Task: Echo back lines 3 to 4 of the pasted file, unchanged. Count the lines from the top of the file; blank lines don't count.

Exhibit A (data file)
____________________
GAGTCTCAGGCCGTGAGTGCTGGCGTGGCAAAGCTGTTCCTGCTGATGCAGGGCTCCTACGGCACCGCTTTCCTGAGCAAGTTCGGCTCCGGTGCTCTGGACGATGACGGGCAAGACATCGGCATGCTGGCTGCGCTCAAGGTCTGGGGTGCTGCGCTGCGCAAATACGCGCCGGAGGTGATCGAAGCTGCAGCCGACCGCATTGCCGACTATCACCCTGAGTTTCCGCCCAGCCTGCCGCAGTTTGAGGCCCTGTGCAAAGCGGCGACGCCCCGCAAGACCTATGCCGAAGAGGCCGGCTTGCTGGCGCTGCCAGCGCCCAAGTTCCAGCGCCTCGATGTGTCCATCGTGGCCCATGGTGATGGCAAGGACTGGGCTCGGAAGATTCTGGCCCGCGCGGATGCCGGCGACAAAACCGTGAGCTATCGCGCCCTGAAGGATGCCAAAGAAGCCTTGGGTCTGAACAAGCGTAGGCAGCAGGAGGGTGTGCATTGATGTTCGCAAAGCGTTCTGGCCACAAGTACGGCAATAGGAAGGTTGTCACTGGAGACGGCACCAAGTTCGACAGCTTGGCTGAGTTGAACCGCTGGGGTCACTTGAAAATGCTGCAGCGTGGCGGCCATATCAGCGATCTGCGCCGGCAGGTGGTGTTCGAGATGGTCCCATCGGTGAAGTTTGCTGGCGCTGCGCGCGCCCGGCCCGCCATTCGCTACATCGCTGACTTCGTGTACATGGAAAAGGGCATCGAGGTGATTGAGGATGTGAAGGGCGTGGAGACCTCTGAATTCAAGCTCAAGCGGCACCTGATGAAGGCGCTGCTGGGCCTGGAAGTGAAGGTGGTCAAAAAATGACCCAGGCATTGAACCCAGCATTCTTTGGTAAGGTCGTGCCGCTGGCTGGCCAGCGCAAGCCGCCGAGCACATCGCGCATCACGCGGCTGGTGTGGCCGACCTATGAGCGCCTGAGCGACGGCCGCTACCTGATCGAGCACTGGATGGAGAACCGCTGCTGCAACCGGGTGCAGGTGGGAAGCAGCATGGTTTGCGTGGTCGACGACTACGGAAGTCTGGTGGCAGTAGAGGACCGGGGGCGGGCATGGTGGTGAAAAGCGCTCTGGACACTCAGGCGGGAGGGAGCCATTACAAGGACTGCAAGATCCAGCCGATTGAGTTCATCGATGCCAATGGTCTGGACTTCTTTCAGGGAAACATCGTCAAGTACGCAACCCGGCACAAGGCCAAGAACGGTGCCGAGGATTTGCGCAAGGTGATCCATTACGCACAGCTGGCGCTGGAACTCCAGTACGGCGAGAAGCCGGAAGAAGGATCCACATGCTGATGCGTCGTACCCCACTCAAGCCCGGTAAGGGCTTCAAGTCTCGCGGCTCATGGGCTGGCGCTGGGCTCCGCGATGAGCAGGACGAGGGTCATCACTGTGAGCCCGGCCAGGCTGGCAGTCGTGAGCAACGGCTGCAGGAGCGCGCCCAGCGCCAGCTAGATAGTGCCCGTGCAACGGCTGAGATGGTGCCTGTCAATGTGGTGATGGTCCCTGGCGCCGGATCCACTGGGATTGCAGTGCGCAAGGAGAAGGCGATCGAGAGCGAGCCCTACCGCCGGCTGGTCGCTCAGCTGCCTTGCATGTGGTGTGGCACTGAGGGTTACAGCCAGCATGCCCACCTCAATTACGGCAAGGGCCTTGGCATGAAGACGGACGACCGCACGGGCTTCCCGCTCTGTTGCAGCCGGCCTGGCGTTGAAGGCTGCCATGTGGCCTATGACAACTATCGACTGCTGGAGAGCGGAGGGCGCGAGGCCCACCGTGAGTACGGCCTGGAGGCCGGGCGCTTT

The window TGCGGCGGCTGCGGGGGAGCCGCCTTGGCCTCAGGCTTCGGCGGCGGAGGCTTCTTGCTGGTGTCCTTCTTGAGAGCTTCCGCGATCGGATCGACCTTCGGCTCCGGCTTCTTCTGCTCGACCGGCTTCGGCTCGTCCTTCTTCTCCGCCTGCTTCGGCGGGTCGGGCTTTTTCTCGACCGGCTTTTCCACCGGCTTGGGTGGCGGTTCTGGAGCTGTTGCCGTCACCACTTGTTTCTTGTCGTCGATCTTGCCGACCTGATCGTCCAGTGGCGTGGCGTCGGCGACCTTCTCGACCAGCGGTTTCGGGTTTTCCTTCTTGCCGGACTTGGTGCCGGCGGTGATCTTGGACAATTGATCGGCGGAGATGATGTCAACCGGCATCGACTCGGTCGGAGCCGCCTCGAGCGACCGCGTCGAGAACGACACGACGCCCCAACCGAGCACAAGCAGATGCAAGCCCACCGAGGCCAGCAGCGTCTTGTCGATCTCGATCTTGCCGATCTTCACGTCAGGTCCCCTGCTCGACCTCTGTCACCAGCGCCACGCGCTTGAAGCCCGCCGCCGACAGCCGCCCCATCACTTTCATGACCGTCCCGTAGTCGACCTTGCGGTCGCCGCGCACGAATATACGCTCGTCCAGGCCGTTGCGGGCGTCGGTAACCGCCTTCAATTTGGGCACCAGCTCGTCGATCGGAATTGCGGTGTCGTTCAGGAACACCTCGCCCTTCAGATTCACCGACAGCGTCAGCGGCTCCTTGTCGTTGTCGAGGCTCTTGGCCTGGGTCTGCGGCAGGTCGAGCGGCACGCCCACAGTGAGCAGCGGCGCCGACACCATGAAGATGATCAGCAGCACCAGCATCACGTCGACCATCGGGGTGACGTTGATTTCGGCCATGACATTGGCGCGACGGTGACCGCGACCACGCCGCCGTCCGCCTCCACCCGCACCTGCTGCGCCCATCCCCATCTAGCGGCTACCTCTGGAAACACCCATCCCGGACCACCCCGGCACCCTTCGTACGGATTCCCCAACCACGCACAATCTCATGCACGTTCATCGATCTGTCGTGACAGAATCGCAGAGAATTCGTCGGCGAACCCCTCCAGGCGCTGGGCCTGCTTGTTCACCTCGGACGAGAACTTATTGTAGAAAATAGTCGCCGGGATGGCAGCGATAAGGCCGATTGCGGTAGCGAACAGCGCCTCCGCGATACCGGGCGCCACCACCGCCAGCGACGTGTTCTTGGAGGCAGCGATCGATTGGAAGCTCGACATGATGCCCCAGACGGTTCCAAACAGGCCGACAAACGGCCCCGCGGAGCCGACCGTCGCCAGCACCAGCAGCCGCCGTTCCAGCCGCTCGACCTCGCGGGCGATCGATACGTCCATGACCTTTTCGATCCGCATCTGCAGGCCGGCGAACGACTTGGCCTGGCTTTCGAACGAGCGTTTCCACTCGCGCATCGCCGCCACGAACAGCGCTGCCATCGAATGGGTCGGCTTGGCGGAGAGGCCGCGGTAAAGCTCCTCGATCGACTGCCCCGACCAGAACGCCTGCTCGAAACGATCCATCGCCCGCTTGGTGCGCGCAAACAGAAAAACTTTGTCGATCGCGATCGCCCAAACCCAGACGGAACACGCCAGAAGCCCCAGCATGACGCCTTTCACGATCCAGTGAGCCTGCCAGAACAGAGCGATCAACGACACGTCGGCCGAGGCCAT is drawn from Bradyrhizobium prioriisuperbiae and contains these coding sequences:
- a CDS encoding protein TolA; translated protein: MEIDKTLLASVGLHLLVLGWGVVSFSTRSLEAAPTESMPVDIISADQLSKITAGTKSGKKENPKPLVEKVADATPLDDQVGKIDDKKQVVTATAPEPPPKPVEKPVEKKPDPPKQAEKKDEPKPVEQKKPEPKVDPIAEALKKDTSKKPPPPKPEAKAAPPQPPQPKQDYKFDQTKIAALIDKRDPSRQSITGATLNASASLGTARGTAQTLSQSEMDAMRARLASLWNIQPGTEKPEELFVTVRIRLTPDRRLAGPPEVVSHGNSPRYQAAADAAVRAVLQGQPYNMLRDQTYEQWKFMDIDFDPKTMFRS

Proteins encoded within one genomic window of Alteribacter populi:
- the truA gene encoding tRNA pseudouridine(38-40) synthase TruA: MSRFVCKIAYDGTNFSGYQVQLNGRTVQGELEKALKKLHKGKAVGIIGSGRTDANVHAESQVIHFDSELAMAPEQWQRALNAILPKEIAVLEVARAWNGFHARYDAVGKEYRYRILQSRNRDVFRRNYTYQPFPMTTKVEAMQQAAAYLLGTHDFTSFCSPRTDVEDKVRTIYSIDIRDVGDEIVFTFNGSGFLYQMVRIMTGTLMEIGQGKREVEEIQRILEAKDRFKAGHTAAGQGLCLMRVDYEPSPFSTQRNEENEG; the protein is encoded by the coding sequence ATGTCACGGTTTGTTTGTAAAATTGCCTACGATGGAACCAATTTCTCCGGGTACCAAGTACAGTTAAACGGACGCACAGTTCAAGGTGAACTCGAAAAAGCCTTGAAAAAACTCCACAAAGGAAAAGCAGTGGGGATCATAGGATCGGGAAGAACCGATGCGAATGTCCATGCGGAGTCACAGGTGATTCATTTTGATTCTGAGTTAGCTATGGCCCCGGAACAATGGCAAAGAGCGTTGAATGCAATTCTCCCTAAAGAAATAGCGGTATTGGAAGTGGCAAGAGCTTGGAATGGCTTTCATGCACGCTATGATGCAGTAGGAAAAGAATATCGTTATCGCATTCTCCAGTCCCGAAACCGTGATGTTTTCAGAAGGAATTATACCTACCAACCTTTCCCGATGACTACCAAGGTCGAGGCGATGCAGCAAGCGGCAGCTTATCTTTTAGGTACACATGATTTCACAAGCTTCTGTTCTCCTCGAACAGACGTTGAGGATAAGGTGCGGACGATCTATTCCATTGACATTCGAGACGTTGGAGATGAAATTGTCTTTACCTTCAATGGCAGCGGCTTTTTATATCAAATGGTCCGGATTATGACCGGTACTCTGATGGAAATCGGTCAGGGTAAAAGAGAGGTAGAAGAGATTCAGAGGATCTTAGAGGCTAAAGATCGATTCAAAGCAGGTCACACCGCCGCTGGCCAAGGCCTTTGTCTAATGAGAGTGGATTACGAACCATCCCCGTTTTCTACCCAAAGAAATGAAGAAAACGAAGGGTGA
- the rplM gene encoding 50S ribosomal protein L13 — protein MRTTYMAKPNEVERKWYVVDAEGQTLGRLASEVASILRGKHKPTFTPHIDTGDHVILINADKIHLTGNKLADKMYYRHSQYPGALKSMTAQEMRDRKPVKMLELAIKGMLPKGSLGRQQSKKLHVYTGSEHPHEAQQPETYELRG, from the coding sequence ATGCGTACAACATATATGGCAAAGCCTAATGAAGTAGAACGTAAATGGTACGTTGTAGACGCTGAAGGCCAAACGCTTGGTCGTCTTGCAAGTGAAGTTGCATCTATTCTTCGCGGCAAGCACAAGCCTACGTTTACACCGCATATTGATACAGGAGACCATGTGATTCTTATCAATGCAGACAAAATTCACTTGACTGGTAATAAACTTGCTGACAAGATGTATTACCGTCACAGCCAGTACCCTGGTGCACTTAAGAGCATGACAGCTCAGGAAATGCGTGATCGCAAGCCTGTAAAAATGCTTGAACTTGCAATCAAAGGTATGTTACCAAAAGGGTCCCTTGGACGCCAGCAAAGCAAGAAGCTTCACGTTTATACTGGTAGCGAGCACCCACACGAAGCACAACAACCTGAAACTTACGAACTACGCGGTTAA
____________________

- a CDS encoding protein TolA; translated protein: MEIDKTLLASVGLHLLVLGWGVVSFSTRSLEAAPTESMPVDIISADQLSKITAGTKSGKKENPKPLVEKVADATPLDDQVGKIDDKKQVVTATAPEPPPKPVEKPVEKKPDPPKQAEKKDEPKPVEQKKPEPKVDPIAEALKKDTSKKPPPPKPEAKAAPPQPPQPKQDYKFDQTKIAALIDKRDPSRQSITGATLNASASLGTARGTAQTLSQSEMDAMRARLASLWNIQPGTEKPEELFVTVRIRLTPDRRLAGPPEVVSHGNSPRYQAAADAAVRAVLQGQPYNMLRDQTYEQWKFMDIDFDPKTMFRS

Proteins encoded within one genomic window of Alteribacter populi: